Gary workshop a snap for photo enthusiasts

1994-07-24T00:00:00Z Gary workshop a snap for photo enthusiastsGINGER ORR nwitimes.com
July 24, 1994 12:00 am  • 

GARY - Point, aim and shoot a photograph. These were the explicit

instructions given to 30 students from Gary armed with Kodak instamatics.

The children, in grades four through eight from area schools, were selected

to participate in the first Eyes of Gary photography workshop for four

Saturdays during July at Sister Thea Bowman Elementary School.

Eastman Kodak is financing the workshop. Each child received a 35mm camera

that they have learned to load and use. They also learned how to develop their

film in a makeshift darkroom set up in the girls' bathroom.

At the conclusion of the workshop, the students' work will be part of a

traveling exhibit at various locations throughout Gary. Selected photographs

will also be honored at an awards' night at city hall in August.

"I think photography is a good way to get children involved in an art

medium. It sustains their interest and it gives us a fresh view of what the

city is like through their eyes," said Renata Schneider, director of the Sister

Thea Bowman House, who is sponsoring the workshop.

The Sister Thea Bowman House is a community center that reaches out to its

surrounding areas through the arts.

Following the theme of the workshop, the children set out the first week to

"capture life" in their city as they see it.

"When we first started we were supposed to take pictures of our

neighborhood," said Ashley Powell, 11, a sixth-grader at Sister Thea Bowman

Elementary. "We took pictures of abandoned buildings and children playing. We

took pictures to show people how Gary is."

"Eyes of Gary is about opening eyes. We are opening their eyes to the power

and the joy of photography, and they are opening everyone's eyes to the way

they see Gary," said Karen Callaway, the instructor of the workshop. Callaway

received a grant from Kodak when she decided to hold the workshop. She said the

school would match funds raised for the event.

"I've seen the ability to make a change with photography," Callaway said.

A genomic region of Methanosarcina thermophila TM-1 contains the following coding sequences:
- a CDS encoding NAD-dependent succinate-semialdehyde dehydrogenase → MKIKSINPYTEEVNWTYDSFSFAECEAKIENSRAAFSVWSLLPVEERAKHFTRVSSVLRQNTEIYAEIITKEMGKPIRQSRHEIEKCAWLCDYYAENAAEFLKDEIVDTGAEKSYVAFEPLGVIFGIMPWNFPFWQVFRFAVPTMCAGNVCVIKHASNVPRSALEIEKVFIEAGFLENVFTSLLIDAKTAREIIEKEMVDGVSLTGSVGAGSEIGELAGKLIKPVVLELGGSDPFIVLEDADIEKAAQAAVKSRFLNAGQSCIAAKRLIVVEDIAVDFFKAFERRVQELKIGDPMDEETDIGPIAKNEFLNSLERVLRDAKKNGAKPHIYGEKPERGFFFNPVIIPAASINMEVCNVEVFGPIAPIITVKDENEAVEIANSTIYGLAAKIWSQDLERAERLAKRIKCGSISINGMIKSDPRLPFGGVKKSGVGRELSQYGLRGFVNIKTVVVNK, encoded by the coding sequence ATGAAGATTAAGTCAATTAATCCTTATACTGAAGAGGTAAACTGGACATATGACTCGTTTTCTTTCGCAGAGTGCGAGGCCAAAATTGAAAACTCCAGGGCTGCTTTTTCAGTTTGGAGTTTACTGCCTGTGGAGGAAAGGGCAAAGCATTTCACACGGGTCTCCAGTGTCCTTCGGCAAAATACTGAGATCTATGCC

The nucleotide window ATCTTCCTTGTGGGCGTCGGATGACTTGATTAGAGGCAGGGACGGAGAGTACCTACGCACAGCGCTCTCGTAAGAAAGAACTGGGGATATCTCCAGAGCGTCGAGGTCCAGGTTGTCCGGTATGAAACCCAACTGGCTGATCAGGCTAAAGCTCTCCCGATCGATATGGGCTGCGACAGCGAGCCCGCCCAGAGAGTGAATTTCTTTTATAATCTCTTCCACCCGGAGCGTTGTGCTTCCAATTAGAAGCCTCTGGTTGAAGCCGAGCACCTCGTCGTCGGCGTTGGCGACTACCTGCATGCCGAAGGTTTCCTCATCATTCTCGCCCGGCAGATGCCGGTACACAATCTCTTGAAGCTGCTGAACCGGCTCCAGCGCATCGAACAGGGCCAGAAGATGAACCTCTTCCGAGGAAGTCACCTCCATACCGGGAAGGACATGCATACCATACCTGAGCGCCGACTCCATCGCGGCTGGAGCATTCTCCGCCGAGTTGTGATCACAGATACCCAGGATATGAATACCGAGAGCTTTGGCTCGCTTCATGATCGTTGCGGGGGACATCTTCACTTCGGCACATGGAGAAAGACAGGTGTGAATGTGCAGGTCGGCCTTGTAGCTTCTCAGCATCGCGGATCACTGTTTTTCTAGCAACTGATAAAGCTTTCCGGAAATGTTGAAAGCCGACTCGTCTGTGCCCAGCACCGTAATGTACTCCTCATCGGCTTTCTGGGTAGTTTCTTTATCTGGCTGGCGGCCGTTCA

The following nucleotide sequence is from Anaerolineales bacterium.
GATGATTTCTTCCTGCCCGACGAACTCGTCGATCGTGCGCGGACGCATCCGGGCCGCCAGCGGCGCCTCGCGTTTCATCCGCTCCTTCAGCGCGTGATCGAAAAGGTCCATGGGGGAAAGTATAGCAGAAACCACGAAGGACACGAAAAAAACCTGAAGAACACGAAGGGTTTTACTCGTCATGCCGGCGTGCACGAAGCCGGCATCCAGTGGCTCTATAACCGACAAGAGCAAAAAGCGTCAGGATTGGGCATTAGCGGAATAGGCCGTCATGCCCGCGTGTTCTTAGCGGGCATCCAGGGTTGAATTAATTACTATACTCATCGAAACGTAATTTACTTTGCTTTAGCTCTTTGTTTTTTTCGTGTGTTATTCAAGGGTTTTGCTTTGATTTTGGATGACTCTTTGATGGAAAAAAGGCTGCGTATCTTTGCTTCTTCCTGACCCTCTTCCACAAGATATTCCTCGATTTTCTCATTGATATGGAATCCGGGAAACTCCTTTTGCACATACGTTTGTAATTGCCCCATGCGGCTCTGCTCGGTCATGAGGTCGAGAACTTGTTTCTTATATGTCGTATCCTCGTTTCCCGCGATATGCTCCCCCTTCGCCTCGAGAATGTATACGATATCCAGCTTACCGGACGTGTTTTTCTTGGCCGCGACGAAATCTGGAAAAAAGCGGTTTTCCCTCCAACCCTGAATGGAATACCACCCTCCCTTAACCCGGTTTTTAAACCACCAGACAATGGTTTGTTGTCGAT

"That's what I want these kids to accomplish. Having a real powerful picture

and someone coming up to them and saying 'I didn't know it was like this.'"

The children use their camera lenses to capture a different Gary that

extends beyond the reputation it has earned, Callaway said. They want the world

to see the good and bad of the place they grew up in.

"I tried to show what people were doing in their jobs and I tried to show

what the houses are like and how people are trying to fix them," said Jennifer

Richards, 11, a sixth-grader at Sister Thea Bowman. "But I also tried to show

what the violence is like and the gangs."

"They're very much aware of the ugly side," Schneider said. "They recognize

immediately when they see broken-down buildings and graffiti. But at the same

time, they are just as quick to notice a nicely planted flower pot in someone's

front yard."

From kids playing basketball in school lots to a mother braiding her

daughter's hair on their front stoop, the students' photos depict the life they

know.

"I wanted to show that Gary really is a nice place where you can barbecue

and have fun," said Byran Tavorn, 11, a sixth-grader at Chase Elementary who

wants to be a photographer when he grows up.

"Some people probably think it's bad with too much pollution and garbage,

but it's not all bad," Tavorn said.

The workshop is not only opening eyes up to Gary, it is also opening

students' eyes to the art of photography. They have learned to do their own

developing and can look at proof sheets to determine which photographs have the

best composition.

"I like the darkroom the best," Richards said. "It's neat when you're just

standing there in the dark and a little light comes on and copies your pictures

onto a piece of plain paper. It's just like a copy machine."

The kids are also quickly learning that photography is not always that easy.

"They are getting that experience of getting film stuck, and the second week

I tried to convince them that they can't open the back of the camera and see

how the film looks. Some of these kids have never seen a camera before,"

Callaway said.

By the end of the four-week session, however, these kids will leave with a

camera in hand and the ability to look at the world through another perspective.

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